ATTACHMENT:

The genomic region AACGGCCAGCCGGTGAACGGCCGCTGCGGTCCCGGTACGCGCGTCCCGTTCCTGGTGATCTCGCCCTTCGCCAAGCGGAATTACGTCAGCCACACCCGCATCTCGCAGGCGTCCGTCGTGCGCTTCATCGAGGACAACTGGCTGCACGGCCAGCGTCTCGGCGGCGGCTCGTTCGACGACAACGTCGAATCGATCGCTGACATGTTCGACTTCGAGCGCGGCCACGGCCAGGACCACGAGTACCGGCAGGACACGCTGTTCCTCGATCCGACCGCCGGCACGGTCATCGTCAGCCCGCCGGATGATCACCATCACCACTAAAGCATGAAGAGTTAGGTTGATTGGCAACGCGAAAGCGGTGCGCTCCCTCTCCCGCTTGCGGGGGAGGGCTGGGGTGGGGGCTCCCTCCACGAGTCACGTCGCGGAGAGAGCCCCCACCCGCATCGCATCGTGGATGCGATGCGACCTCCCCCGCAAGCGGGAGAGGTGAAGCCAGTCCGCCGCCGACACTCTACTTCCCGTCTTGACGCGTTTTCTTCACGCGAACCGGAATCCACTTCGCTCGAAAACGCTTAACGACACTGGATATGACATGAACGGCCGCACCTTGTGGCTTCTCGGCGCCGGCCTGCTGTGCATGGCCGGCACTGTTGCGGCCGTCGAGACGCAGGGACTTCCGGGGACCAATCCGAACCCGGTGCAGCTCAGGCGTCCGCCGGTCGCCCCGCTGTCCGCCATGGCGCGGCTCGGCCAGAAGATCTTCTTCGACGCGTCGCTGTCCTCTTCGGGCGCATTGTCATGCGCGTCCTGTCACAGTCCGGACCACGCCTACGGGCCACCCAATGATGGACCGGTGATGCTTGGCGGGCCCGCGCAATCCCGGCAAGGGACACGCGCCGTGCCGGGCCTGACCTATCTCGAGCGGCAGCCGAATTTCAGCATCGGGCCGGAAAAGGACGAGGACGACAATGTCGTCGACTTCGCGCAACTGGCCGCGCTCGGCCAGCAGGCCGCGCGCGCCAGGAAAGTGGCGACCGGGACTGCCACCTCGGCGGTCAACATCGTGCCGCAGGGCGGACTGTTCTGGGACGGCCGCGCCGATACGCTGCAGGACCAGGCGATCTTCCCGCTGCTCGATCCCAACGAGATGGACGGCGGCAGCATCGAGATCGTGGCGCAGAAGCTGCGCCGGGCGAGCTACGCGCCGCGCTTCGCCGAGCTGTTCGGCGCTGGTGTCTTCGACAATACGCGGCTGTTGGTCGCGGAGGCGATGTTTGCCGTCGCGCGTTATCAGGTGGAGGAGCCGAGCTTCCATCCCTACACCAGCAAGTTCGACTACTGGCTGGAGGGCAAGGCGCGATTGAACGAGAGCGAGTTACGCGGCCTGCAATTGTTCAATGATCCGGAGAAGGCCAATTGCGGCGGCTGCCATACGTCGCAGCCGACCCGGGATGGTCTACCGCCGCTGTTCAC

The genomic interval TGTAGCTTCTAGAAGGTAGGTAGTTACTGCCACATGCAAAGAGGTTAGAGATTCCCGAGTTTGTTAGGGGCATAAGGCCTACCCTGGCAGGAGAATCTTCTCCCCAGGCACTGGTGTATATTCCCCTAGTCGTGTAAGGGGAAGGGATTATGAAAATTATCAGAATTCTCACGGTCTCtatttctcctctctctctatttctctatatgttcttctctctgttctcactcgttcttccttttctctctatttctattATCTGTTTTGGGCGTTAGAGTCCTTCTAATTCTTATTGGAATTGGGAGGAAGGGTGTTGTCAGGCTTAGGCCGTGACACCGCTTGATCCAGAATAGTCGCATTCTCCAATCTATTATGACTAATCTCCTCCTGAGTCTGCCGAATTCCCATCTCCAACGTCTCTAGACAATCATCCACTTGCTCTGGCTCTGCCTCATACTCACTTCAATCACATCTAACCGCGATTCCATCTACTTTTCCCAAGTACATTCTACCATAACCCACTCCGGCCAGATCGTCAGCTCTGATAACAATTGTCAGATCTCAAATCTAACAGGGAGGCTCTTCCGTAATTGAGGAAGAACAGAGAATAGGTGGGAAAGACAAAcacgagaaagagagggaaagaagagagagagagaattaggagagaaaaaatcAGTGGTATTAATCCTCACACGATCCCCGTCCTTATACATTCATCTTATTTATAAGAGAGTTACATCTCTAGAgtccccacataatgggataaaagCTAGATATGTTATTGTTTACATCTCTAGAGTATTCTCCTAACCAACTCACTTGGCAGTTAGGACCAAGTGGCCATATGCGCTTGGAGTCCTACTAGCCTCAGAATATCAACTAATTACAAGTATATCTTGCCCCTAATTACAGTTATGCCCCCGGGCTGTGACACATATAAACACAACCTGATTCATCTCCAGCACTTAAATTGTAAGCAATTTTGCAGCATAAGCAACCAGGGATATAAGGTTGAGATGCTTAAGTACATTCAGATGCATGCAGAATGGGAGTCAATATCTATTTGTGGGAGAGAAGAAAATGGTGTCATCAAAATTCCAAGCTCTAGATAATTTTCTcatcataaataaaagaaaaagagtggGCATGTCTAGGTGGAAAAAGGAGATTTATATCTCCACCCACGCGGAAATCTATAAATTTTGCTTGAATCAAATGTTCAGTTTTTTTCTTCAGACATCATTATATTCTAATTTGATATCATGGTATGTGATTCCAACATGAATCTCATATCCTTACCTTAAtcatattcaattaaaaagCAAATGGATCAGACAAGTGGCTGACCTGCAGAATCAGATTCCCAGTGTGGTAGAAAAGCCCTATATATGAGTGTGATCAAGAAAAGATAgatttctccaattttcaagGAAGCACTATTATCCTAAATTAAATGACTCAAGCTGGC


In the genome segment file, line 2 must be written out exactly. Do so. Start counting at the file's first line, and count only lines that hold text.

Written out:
The genomic interval TGTAGCTTCTAGAAGGTAGGTAGTTACTGCCACATGCAAAGAGGTTAGAGATTCCCGAGTTTGTTAGGGGCATAAGGCCTACCCTGGCAGGAGAATCTTCTCCCCAGGCACTGGTGTATATTCCCCTAGTCGTGTAAGGGGAAGGGATTATGAAAATTATCAGAATTCTCACGGTCTCtatttctcctctctctctatttctctatatgttcttctctctgttctcactcgttcttccttttctctctatttctattATCTGTTTTGGGCGTTAGAGTCCTTCTAATTCTTATTGGAATTGGGAGGAAGGGTGTTGTCAGGCTTAGGCCGTGACACCGCTTGATCCAGAATAGTCGCATTCTCCAATCTATTATGACTAATCTCCTCCTGAGTCTGCCGAATTCCCATCTCCAACGTCTCTAGACAATCATCCACTTGCTCTGGCTCTGCCTCATACTCACTTCAATCACATCTAACCGCGATTCCATCTACTTTTCCCAAGTACATTCTACCATAACCCACTCCGGCCAGATCGTCAGCTCTGATAACAATTGTCAGATCTCAAATCTAACAGGGAGGCTCTTCCGTAATTGAGGAAGAACAGAGAATAGGTGGGAAAGACAAAcacgagaaagagagggaaagaagagagagagagaattaggagagaaaaaatcAGTGGTATTAATCCTCACACGATCCCCGTCCTTATACATTCATCTTATTTATAAGAGAGTTACATCTCTAGAgtccccacataatgggataaaagCTAGATATGTTATTGTTTACATCTCTAGAGTATTCTCCTAACCAACTCACTTGGCAGTTAGGACCAAGTGGCCATATGCGCTTGGAGTCCTACTAGCCTCAGAATATCAACTAATTACAAGTATATCTTGCCCCTAATTACAGTTATGCCCCCGGGCTGTGACACATATAAACACAACCTGATTCATCTCCAGCACTTAAATTGTAAGCAATTTTGCAGCATAAGCAACCAGGGATATAAGGTTGAGATGCTTAAGTACATTCAGATGCATGCAGAATGGGAGTCAATATCTATTTGTGGGAGAGAAGAAAATGGTGTCATCAAAATTCCAAGCTCTAGATAATTTTCTcatcataaataaaagaaaaagagtggGCATGTCTAGGTGGAAAAAGGAGATTTATATCTCCACCCACGCGGAAATCTATAAATTTTGCTTGAATCAAATGTTCAGTTTTTTTCTTCAGACATCATTATATTCTAATTTGATATCATGGTATGTGATTCCAACATGAATCTCATATCCTTACCTTAAtcatattcaattaaaaagCAAATGGATCAGACAAGTGGCTGACCTGCAGAATCAGATTCCCAGTGTGGTAGAAAAGCCCTATATATGAGTGTGATCAAGAAAAGATAgatttctccaattttcaagGAAGCACTATTATCCTAAATTAAATGACTCAAGCTGGC